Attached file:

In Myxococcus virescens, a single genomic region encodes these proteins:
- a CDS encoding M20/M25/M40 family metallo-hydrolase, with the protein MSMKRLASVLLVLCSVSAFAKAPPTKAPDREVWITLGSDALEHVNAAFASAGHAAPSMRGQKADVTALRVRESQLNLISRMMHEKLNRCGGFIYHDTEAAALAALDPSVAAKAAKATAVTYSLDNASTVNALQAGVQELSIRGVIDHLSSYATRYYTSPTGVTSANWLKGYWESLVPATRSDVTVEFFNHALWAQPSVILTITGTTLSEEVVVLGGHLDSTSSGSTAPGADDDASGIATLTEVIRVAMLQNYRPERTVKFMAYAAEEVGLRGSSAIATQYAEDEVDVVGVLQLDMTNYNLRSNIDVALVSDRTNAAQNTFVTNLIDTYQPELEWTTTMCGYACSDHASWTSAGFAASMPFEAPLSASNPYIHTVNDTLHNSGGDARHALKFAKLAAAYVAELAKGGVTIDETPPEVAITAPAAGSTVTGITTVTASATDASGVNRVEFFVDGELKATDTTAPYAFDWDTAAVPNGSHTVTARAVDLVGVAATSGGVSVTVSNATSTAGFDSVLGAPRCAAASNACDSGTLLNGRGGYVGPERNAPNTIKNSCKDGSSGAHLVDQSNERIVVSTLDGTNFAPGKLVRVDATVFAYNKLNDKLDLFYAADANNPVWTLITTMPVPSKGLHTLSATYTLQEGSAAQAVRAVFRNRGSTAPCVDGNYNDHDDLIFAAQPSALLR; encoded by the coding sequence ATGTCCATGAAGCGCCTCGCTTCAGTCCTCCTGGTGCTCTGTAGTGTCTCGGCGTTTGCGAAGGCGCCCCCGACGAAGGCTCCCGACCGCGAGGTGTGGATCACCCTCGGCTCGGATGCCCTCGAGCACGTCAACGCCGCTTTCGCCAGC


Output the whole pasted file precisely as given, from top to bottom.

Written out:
In Myxococcus virescens, a single genomic region encodes these proteins:
- a CDS encoding M20/M25/M40 family metallo-hydrolase, with the protein MSMKRLASVLLVLCSVSAFAKAPPTKAPDREVWITLGSDALEHVNAAFASAGHAAPSMRGQKADVTALRVRESQLNLISRMMHEKLNRCGGFIYHDTEAAALAALDPSVAAKAAKATAVTYSLDNASTVNALQAGVQELSIRGVIDHLSSYATRYYTSPTGVTSANWLKGYWESLVPATRSDVTVEFFNHALWAQPSVILTITGTTLSEEVVVLGGHLDSTSSGSTAPGADDDASGIATLTEVIRVAMLQNYRPERTVKFMAYAAEEVGLRGSSAIATQYAEDEVDVVGVLQLDMTNYNLRSNIDVALVSDRTNAAQNTFVTNLIDTYQPELEWTTTMCGYACSDHASWTSAGFAASMPFEAPLSASNPYIHTVNDTLHNSGGDARHALKFAKLAAAYVAELAKGGVTIDETPPEVAITAPAAGSTVTGITTVTASATDASGVNRVEFFVDGELKATDTTAPYAFDWDTAAVPNGSHTVTARAVDLVGVAATSGGVSVTVSNATSTAGFDSVLGAPRCAAASNACDSGTLLNGRGGYVGPERNAPNTIKNSCKDGSSGAHLVDQSNERIVVSTLDGTNFAPGKLVRVDATVFAYNKLNDKLDLFYAADANNPVWTLITTMPVPSKGLHTLSATYTLQEGSAAQAVRAVFRNRGSTAPCVDGNYNDHDDLIFAAQPSALLR; encoded by the coding sequence ATGTCCATGAAGCGCCTCGCTTCAGTCCTCCTGGTGCTCTGTAGTGTCTCGGCGTTTGCGAAGGCGCCCCCGACGAAGGCTCCCGACCGCGAGGTGTGGATCACCCTCGGCTCGGATGCCCTCGAGCACGTCAACGCCGCTTTCGCCAGC